Booze is a creative lubricant for some folks. For others it's just a depressive, an obstacle to overcome. And for many people in between, it's little bit of both.
I'm forever trying to quantify the pros and cons of this subject, parsing out the increments and comparing the results like a bartender mixing an artisanal cocktail.
The late Christopher Hitchens wrote that "Alchohol...can help provide what the Greeks called entheos, or the slight buzz of inspiration when reading or writing." - and that's a
guy who, for better or worse, really walked the walk .
A good deal of drawing gets done at local bars. It's helpful for social anxiety, provides a small bubble of protective isolation, and in Woodstock, where much of the bar and waitstaff are already self-identified artists, it's not considered particularly anomalous behavior.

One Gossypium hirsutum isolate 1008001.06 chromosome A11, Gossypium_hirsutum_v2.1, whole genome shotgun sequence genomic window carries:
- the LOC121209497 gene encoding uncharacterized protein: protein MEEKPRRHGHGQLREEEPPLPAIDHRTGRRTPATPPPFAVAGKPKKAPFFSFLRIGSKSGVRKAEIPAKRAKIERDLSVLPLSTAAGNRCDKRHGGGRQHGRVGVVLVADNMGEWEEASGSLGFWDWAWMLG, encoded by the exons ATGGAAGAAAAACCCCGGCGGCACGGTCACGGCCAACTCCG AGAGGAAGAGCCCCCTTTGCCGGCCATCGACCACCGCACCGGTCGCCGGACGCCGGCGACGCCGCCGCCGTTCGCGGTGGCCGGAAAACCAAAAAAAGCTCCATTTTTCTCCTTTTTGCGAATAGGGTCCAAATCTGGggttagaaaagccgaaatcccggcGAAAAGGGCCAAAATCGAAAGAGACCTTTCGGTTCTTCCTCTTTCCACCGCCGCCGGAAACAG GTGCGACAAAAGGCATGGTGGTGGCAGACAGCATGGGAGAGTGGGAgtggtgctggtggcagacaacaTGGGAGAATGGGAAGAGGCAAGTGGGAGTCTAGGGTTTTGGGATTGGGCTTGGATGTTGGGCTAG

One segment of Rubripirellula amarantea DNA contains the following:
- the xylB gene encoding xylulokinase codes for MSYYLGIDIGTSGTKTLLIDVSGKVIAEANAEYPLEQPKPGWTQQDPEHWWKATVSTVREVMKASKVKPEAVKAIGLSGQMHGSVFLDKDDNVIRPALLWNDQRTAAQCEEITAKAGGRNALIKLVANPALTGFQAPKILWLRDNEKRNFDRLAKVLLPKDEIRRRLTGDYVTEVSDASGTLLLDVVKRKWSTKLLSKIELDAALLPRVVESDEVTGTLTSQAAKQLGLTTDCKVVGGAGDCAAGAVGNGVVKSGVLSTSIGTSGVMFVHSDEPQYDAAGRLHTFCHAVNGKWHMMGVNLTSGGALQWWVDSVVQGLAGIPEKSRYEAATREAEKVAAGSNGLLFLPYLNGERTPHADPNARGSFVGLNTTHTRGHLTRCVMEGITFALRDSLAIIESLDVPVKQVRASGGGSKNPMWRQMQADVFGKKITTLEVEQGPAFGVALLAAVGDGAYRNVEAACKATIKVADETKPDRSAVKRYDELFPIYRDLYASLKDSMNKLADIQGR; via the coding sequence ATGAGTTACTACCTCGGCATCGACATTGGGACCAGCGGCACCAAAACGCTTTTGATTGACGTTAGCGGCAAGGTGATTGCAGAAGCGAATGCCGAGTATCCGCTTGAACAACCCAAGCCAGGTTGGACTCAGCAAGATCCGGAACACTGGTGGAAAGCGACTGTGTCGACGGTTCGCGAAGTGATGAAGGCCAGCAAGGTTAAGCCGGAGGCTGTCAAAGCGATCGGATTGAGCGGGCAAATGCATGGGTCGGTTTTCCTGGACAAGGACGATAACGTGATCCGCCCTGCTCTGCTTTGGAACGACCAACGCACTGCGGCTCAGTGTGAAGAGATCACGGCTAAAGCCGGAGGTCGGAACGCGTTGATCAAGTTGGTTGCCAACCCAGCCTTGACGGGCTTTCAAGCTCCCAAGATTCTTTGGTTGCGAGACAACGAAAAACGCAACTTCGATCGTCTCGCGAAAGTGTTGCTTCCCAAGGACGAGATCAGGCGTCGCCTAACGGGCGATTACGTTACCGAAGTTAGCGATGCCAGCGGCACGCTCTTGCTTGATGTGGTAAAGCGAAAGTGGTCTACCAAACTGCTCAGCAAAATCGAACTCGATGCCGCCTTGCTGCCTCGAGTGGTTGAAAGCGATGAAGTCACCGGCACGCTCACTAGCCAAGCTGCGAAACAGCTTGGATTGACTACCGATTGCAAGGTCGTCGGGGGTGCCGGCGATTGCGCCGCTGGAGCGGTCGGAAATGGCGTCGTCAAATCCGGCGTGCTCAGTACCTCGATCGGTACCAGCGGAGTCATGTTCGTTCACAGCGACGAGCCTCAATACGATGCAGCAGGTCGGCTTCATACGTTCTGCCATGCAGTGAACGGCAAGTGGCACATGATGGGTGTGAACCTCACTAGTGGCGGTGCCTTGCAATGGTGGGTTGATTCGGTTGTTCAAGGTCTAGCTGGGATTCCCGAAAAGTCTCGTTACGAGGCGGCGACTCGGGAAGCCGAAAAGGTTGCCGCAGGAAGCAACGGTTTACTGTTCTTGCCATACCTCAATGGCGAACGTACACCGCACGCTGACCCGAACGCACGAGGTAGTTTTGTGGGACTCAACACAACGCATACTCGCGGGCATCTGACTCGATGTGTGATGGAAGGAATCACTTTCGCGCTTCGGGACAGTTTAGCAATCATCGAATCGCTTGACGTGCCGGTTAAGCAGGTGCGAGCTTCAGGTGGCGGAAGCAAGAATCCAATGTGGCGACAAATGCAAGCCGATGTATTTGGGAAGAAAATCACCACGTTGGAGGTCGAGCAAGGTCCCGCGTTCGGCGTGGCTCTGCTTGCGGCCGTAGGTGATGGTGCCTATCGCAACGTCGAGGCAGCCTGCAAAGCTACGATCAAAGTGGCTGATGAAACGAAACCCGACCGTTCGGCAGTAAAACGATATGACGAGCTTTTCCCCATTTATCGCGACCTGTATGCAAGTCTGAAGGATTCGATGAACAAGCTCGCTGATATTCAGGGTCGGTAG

If I can snag a corner stool, the floor manager will kindly provide a placemat or unprinted menu, the bartenders will indulge me with a basket of bread, wine will be poured and a modicum of professional discretion is observed.
These evenings are essentially busman's holidays and the "quality" of the sketches, if there is any at all, peaks modestly at an early level of imbibement, and suffers then on from the steady, though not always perceived, inevitability of diminishing returns.
Usually these drawings wind up left for the bartenders or the regular in the next seat . Here's a couple
that made their way home, both of them done at the Red Onion. The dabs of color on the one above come from a few drops of Aperol, a sweetly bitter Italian aperitif that's nice for the digestion.
A sketchbook drawing. Reference for the fish came from an ad in Field & Stream. Started with that and worked backwards to the martini drinker.